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The Future of Life Institute (FLI) invites individuals and teams to compete for a prize purse worth $100,000+ by designing visions of a plausible, aspirational future including artificial general intelligence. 

This post gives an overview of the contest and our reasons for running it. For full details on how to enter, visit


What is Worldbuilding?

Worldbuilding is the art and science of constructing a coherent and relatively detailed fictitious world. It is frequently practised by creative writers and scriptwriters, providing the context and backdrop for stories that take place in future, fantasy or alternative realities.


Overview of the Worldbuilding Contest

This contest challenges entrants to use worldbuilding to explore possible futures for our own world. 

Worldbuilding in this context is not prediction so builds need not reflect the most probable scenarios but...

I'm totally on board with the constraint that the future be good, that it be broadly appealing rather than just good-according-to-our-esoteric-morality.

What I'm worried about is that this contest will end up being a tool for self-deception (like Czynski said) because the goodness of the future correlates with important variables we can't really influence, like takeoff speeds and difficulty of the alignment problem and probability of warning shots and many other things. So in order to describe a good future, people will fiddle with the knobs of those import... (read more)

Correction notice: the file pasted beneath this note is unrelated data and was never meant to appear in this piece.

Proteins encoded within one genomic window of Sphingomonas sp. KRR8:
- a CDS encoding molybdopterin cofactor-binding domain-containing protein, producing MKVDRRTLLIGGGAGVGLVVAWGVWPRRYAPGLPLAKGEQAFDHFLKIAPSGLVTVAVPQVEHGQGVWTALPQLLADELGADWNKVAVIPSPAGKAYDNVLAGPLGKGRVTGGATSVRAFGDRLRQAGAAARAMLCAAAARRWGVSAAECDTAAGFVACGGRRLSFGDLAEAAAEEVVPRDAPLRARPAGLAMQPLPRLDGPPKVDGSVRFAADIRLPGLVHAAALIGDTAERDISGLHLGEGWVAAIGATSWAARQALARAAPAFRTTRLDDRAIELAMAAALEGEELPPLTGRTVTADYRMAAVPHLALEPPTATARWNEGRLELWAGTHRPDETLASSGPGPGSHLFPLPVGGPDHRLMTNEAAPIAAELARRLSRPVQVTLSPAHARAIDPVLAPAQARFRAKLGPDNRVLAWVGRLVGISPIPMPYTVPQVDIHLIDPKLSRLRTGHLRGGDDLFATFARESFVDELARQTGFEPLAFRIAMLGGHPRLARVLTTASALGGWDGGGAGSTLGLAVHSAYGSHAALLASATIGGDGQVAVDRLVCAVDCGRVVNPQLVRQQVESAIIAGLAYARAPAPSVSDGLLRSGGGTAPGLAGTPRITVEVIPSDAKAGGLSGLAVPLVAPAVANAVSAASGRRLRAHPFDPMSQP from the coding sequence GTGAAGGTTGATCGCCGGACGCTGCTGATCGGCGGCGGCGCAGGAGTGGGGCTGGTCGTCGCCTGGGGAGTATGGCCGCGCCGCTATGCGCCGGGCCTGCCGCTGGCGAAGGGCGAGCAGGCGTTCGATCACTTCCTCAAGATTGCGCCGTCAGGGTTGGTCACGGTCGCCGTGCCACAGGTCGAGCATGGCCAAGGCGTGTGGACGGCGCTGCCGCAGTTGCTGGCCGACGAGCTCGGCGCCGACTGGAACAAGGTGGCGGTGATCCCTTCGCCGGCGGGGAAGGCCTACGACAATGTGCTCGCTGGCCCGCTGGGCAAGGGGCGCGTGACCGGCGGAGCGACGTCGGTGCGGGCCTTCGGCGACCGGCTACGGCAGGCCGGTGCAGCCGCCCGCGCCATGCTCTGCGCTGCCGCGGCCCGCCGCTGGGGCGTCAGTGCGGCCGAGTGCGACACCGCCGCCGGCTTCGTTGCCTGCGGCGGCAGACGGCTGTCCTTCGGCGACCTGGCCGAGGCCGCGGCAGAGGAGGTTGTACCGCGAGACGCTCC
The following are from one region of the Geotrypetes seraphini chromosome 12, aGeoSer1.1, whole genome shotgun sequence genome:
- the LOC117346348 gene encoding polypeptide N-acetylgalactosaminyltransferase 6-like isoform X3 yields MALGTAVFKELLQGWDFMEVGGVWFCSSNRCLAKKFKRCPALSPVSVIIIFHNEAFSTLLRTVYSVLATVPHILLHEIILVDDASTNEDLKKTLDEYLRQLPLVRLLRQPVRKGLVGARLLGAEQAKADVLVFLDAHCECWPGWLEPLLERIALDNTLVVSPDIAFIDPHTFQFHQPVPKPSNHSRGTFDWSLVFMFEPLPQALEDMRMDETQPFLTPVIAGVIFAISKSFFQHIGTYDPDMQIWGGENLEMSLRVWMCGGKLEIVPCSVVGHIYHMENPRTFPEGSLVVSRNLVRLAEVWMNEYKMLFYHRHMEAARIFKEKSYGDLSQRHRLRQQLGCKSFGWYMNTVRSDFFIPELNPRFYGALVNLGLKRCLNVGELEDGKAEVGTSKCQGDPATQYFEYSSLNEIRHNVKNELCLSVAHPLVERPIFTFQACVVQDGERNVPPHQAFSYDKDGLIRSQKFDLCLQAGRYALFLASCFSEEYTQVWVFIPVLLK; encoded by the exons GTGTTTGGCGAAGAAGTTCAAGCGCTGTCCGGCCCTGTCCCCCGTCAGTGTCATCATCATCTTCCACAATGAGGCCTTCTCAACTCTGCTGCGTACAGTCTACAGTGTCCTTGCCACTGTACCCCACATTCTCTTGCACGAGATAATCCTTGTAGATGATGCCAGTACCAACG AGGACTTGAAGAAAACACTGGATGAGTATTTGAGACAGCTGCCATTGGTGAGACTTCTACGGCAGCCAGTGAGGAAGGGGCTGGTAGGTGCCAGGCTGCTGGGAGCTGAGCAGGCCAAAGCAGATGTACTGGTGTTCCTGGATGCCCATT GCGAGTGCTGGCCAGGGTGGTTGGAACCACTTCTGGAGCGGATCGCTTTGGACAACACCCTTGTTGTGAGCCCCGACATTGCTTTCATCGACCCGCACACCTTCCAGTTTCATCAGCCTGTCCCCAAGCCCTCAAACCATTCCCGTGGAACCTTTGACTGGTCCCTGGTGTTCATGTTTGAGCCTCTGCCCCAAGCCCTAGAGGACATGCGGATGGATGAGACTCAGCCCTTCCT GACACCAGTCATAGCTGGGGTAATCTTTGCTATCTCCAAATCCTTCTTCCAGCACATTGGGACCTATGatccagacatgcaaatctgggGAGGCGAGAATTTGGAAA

3kokotajlod24mI want to second what Czynski said about pure propaganda. Insofar as we believe that the constraints you are imposing are artificial and unrealistic, doesn't this contest fall into the "pure propaganda" category? I would be enthusiastically in favor of this contest if there weren't such unrealistic constraints. Or do you think the constraints are actually realistic after all? I think it's fine if we have broad leeway to interpret the constraints as we see fit. E.g. "Technology is improving rapidly because, while the AGI already has mature technology, humans have requested that advanced technology be slowly doled out so as not to give us too much shock. So technology actually used by humans is improving rapidly, even though the cutting-edge stuff used by AGI has stagnated. Meanwhile, while the US, EU, and China have no real power (real power lies with the AGI) the AGI follow the wishes of humans and humans still want the US, EU, and China to be important somehow so lots of decisions are delegated to those entities. Also, humans are gradually starting to realize that if you are delegating decisions to old institutions you might as well do so to more institutions than the US, EU, and China, so increasingly decisions are being delegated to African and South American etc. governments rather than US, EU, and China. So in that sense a 'balance of power between US, EU, and China has been maintained' and 'Africa et al are on the rise.'" Would you accept interpretations such as this?